from Wiktionary, Creative Commons Attribution/Share-Alike License

  • n. A high-pitched chirping, grating, hissing, or squeaking sound, as male crickets and grasshoppers make by rubbing certain body parts together.

from the GNU version of the Collaborative International Dictionary of English

  • n. The act of making shrill sounds or musical notes by rubbing together certain hard parts, as is done by the males of many insects, especially by Orthoptera, such as crickets, grasshoppers, and locusts.
  • n. The noise itself.

from The Century Dictionary and Cyclopedia

  • n. The act, process, or function of stridulating; the power of so doing, or the thin, harsh, creaking noise thus produced; a shrilling.

from WordNet 3.0 Copyright 2006 by Princeton University. All rights reserved.

  • n. a shrill grating or chirping noise made by some insects by rubbing body parts together


from Wiktionary, Creative Commons Attribution/Share-Alike License

1838, from earlier term stridulous; from Latin strīdulus ("giving a shrill sound, creaking"), from strīdō ("utter a shrill or harsh sound; creak, shriek, grate, hiss").


  • Mary Ball (1812-1892) discovered the underwater stridulation of the Notonectidæ

    The Prime Minister's haiku

  • After all, where else would I be able to brag about the happiness I found in finally hearing what the defensive stridulation of a dung beetle sounds like?

    February 2005

  • His voice becomes a mere stridulation for the stating of formula; he seems deaf to all but properly enunciated problems.

    First Men in the Moon

  • Another nice little adaptive feature of H. nigriceps is that some of the quills have become modified into an organ of stridulation.

    The Song of The Dodo

  • The shrill, small voice of the sunbird is almost indistinguishable from the stridulation of one of the leaf insects, which makes its amorous noises in the evening as well as during the sunny hours.

    Last Leaves from Dunk Island

  • That he was not the only one to respond with an involuntary stridulation of shock was shown by the number of abrasive chirrups that echoed in close succession through the various individual workstations.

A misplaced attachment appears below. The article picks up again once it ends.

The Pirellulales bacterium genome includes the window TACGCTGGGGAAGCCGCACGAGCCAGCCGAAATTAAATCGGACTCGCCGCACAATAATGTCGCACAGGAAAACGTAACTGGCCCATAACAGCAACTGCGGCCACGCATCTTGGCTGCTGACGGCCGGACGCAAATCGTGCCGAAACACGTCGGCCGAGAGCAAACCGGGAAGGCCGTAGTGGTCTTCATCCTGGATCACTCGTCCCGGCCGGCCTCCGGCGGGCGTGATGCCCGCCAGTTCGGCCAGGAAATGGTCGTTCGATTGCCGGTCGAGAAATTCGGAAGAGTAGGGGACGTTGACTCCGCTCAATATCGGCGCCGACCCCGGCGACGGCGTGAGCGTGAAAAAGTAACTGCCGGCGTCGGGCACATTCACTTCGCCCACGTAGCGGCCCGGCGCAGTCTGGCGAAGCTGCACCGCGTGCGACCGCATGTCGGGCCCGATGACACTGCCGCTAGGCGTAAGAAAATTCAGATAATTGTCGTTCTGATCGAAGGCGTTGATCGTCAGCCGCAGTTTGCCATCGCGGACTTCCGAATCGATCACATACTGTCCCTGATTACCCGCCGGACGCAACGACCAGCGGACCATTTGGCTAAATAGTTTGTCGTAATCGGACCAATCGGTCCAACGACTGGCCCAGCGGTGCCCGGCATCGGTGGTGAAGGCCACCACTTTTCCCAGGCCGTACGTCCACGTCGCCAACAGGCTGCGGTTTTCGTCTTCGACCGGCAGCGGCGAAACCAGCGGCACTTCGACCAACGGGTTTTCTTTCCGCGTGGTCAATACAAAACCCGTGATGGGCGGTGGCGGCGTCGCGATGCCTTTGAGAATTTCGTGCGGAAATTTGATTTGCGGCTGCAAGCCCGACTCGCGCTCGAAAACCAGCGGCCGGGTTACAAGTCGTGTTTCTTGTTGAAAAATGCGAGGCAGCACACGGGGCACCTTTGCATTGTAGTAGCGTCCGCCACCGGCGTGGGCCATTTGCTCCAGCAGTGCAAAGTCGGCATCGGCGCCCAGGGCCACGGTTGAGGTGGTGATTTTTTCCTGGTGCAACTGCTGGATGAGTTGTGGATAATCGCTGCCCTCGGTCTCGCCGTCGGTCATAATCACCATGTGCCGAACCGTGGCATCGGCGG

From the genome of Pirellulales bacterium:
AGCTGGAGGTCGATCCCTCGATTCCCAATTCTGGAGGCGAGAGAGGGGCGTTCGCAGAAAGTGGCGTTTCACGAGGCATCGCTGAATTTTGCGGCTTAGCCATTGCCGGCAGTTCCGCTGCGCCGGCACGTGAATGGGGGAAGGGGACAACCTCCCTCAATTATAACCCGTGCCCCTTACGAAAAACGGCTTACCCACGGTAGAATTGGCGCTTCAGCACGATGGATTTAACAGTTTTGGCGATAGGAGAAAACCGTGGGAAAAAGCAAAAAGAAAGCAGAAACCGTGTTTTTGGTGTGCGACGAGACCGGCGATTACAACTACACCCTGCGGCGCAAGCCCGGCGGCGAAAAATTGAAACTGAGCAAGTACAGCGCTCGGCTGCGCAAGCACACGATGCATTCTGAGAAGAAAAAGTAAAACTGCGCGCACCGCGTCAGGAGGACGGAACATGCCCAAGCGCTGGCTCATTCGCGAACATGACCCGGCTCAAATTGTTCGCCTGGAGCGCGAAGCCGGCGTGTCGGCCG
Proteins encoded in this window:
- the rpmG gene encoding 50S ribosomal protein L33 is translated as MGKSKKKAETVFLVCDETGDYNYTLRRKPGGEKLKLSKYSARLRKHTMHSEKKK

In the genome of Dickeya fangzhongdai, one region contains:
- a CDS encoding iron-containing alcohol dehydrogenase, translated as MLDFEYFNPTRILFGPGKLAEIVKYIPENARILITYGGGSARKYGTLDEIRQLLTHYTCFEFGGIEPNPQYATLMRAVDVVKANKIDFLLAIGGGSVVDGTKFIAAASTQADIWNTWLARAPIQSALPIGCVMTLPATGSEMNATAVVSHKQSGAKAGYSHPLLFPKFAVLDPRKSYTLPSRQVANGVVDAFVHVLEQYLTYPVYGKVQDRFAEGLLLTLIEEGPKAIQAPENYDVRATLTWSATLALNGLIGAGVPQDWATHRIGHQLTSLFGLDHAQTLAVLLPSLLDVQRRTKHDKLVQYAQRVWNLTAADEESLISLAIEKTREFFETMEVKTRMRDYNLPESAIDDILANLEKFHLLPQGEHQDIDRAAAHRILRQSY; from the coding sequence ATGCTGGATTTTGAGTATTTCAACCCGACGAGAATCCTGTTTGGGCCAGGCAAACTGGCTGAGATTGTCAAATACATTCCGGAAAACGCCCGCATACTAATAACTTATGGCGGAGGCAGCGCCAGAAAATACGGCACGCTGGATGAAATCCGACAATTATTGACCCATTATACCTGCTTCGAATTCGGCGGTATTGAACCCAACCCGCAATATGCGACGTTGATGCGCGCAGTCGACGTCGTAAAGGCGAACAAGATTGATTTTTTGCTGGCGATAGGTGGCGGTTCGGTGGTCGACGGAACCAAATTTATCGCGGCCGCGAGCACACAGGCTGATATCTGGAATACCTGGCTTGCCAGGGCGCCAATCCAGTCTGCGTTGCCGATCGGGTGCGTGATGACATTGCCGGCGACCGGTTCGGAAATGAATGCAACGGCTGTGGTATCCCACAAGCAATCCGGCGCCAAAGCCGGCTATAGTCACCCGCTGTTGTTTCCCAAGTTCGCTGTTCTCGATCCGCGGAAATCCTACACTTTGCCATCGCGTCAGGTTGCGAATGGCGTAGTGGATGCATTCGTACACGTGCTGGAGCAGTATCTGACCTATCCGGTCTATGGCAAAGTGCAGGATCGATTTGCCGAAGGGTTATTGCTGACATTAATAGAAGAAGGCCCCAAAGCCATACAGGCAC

Diuturnity's Dawn

  • The woods were very quiet, except for a soft scratching sound in the distance that might have been the stridulation of some insect—but Kirk immediately put that thought away; on a new planet, there was no predicting anything at all without data, and your suppositions could kill you without warning.

    Doctor’s Orders

  • Sympathetic stridulation by those of like mind momentarily filled the room with the din of a hundred improperly tuned violas.


  • Whistles of derision and rising stridulation threatened to drown him out, but this time the specialist would not be denied.


  • His feet scraped the uneven floor, and his voice, beginning with a melodic stridulation, became the voice of a child:

    The Shadow of the Torturer


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  • Just to provide some context: The people who are laughing have been living for decades in a department store and only emerge when the store is closed; in order not to be heard by the night watchman, they only speak in whispers, so this is how they laugh. "Evening Primrose" is a brilliant short story, and the simile, I think is wonderfully precise.

    January 28, 2008

  • Sounds like something from the Bulwer-Lytton contest!

    January 24, 2008

  • I'm trying and failing to parse that ridiculous simile. Obviously Collier spends more time in grasshopper Hades than I.

    January 24, 2008

  • Maybe they're related to uselessness. ;->

    January 24, 2008

  • Methinks Mr. Collier is trying just a leetle bit too hard here. "stridulating grasshopper ghosts ?"

    Donnez-moi un break.

    January 23, 2008

  • "Their laughter was like the stridulation of the ghosts of grasshoppers."

    – John Collier, "Evening Primrose", Fancies and Goodnights

    January 23, 2008